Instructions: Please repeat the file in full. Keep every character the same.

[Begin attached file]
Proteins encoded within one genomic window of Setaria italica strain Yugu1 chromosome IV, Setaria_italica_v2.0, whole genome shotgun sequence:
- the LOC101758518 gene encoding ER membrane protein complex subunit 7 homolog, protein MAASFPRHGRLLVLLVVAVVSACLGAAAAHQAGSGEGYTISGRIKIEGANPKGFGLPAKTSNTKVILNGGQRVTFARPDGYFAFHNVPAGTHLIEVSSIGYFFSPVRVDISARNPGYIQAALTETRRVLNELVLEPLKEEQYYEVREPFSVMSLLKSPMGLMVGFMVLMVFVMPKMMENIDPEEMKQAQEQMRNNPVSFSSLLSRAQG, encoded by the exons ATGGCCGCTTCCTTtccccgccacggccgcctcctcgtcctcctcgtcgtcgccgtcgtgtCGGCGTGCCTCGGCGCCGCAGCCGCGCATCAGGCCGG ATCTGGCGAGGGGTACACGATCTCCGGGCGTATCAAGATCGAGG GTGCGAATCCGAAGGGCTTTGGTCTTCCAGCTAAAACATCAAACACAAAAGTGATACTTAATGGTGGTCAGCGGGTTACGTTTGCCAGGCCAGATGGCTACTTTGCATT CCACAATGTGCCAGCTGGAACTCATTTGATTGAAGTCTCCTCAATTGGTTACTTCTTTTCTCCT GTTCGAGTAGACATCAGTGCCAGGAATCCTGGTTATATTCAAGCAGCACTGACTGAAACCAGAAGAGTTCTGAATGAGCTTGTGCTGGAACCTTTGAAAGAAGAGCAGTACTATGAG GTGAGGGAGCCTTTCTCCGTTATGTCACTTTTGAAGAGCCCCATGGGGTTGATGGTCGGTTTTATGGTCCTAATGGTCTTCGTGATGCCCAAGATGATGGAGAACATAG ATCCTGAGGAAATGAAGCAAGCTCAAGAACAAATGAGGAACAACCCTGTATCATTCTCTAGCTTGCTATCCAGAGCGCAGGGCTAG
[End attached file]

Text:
Proteins encoded within one genomic window of Setaria italica strain Yugu1 chromosome IV, Setaria_italica_v2.0, whole genome shotgun sequence:
- the LOC101758518 gene encoding ER membrane protein complex subunit 7 homolog, protein MAASFPRHGRLLVLLVVAVVSACLGAAAAHQAGSGEGYTISGRIKIEGANPKGFGLPAKTSNTKVILNGGQRVTFARPDGYFAFHNVPAGTHLIEVSSIGYFFSPVRVDISARNPGYIQAALTETRRVLNELVLEPLKEEQYYEVREPFSVMSLLKSPMGLMVGFMVLMVFVMPKMMENIDPEEMKQAQEQMRNNPVSFSSLLSRAQG, encoded by the exons ATGGCCGCTTCCTTtccccgccacggccgcctcctcgtcctcctcgtcgtcgccgtcgtgtCGGCGTGCCTCGGCGCCGCAGCCGCGCATCAGGCCGG ATCTGGCGAGGGGTACACGATCTCCGGGCGTATCAAGATCGAGG GTGCGAATCCGAAGGGCTTTGGTCTTCCAGCTAAAACATCAAACACAAAAGTGATACTTAATGGTGGTCAGCGGGTTACGTTTGCCAGGCCAGATGGCTACTTTGCATT CCACAATGTGCCAGCTGGAACTCATTTGATTGAAGTCTCCTCAATTGGTTACTTCTTTTCTCCT GTTCGAGTAGACATCAGTGCCAGGAATCCTGGTTATATTCAAGCAGCACTGACTGAAACCAGAAGAGTTCTGAATGAGCTTGTGCTGGAACCTTTGAAAGAAGAGCAGTACTATGAG GTGAGGGAGCCTTTCTCCGTTATGTCACTTTTGAAGAGCCCCATGGGGTTGATGGTCGGTTTTATGGTCCTAATGGTCTTCGTGATGCCCAAGATGATGGAGAACATAG ATCCTGAGGAAATGAAGCAAGCTCAAGAACAAATGAGGAACAACCCTGTATCATTCTCTAGCTTGCTATCCAGAGCGCAGGGCTAG